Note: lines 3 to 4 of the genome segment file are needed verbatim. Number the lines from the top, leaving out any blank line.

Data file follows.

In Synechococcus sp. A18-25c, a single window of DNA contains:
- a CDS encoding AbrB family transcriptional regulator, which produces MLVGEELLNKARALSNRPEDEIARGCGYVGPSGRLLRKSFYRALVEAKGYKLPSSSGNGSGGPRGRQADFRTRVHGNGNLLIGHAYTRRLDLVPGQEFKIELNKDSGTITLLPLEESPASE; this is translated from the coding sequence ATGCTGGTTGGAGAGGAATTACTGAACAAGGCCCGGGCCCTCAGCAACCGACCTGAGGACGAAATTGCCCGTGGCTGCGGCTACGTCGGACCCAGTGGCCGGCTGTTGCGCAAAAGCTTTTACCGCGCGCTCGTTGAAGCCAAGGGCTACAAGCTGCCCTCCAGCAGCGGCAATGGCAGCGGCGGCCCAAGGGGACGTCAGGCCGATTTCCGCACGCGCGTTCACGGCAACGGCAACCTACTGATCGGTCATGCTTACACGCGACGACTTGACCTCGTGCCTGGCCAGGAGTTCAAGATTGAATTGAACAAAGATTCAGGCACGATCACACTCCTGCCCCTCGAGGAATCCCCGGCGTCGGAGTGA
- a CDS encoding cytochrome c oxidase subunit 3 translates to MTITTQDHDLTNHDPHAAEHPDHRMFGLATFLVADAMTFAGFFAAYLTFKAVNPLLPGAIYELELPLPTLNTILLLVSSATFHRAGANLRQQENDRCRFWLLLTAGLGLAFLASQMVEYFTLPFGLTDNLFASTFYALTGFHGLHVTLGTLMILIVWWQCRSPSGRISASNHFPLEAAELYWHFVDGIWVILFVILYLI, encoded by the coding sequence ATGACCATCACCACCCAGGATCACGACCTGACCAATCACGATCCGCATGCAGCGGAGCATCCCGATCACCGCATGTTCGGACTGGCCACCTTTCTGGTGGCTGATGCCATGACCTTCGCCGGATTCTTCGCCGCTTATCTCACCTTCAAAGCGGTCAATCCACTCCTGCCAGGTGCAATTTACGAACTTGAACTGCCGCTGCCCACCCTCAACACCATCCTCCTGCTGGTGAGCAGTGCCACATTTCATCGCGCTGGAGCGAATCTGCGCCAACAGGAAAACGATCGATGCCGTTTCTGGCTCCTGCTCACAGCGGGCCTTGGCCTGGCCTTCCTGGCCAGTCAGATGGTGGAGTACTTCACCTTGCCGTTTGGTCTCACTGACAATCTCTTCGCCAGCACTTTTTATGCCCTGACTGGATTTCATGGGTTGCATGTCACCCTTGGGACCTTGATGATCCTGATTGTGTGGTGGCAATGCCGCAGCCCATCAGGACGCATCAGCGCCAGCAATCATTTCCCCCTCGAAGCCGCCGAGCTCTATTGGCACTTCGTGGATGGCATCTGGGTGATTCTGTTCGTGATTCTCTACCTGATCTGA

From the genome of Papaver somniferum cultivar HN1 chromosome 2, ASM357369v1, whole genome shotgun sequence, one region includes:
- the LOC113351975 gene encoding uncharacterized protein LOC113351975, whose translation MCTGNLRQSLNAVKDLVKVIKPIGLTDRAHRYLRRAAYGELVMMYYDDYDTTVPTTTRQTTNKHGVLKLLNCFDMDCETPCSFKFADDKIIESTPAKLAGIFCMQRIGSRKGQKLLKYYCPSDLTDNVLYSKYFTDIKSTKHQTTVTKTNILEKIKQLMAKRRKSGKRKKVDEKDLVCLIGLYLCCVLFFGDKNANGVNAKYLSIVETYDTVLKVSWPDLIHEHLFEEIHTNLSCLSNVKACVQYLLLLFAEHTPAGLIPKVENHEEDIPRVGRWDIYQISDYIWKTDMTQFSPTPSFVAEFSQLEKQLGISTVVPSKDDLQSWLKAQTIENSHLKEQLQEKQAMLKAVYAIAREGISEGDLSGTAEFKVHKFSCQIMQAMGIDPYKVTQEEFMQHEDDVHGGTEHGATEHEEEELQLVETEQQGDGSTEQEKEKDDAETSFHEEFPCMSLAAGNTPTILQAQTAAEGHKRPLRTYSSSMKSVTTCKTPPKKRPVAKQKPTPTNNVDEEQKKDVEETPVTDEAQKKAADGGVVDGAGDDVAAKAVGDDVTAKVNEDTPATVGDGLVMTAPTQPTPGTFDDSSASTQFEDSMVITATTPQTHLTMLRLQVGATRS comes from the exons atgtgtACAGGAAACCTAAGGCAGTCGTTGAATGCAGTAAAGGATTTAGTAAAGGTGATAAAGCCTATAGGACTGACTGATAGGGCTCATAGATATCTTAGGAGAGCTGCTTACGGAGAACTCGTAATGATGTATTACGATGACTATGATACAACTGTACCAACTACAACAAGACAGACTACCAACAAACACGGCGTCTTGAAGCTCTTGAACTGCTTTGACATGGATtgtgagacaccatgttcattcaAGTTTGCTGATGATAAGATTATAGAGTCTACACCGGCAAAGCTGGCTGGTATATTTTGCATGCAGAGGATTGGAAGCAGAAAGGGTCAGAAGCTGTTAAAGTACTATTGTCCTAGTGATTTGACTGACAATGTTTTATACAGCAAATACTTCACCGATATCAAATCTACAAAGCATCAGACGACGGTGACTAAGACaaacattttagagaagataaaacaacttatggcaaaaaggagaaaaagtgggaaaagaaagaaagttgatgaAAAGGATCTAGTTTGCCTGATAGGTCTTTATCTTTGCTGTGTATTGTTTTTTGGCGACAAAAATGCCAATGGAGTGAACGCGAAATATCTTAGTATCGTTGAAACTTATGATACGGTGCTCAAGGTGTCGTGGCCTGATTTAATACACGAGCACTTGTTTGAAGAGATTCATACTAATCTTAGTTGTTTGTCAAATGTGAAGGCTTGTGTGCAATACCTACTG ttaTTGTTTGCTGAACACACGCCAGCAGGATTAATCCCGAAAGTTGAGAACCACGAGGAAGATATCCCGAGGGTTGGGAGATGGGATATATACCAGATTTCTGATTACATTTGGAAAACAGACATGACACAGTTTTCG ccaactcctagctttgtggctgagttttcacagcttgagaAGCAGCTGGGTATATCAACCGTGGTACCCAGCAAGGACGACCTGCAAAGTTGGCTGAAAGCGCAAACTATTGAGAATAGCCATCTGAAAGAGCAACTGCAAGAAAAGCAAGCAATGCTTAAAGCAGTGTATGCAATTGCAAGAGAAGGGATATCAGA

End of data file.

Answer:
- a CDS encoding cytochrome c oxidase subunit 3 translates to MTITTQDHDLTNHDPHAAEHPDHRMFGLATFLVADAMTFAGFFAAYLTFKAVNPLLPGAIYELELPLPTLNTILLLVSSATFHRAGANLRQQENDRCRFWLLLTAGLGLAFLASQMVEYFTLPFGLTDNLFASTFYALTGFHGLHVTLGTLMILIVWWQCRSPSGRISASNHFPLEAAELYWHFVDGIWVILFVILYLI, encoded by the coding sequence ATGACCATCACCACCCAGGATCACGACCTGACCAATCACGATCCGCATGCAGCGGAGCATCCCGATCACCGCATGTTCGGACTGGCCACCTTTCTGGTGGCTGATGCCATGACCTTCGCCGGATTCTTCGCCGCTTATCTCACCTTCAAAGCGGTCAATCCACTCCTGCCAGGTGCAATTTACGAACTTGAACTGCCGCTGCCCACCCTCAACACCATCCTCCTGCTGGTGAGCAGTGCCACATTTCATCGCGCTGGAGCGAATCTGCGCCAACAGGAAAACGATCGATGCCGTTTCTGGCTCCTGCTCACAGCGGGCCTTGGCCTGGCCTTCCTGGCCAGTCAGATGGTGGAGTACTTCACCTTGCCGTTTGGTCTCACTGACAATCTCTTCGCCAGCACTTTTTATGCCCTGACTGGATTTCATGGGTTGCATGTCACCCTTGGGACCTTGATGATCCTGATTGTGTGGTGGCAATGCCGCAGCCCATCAGGACGCATCAGCGCCAGCAATCATTTCCCCCTCGAAGCCGCCGAGCTCTATTGGCACTTCGTGGATGGCATCTGGGTGATTCTGTTCGTGATTCTCTACCTGATCTGA

From the genome of Papaver somniferum cultivar HN1 chromosome 2, ASM357369v1, whole genome shotgun sequence, one region includes: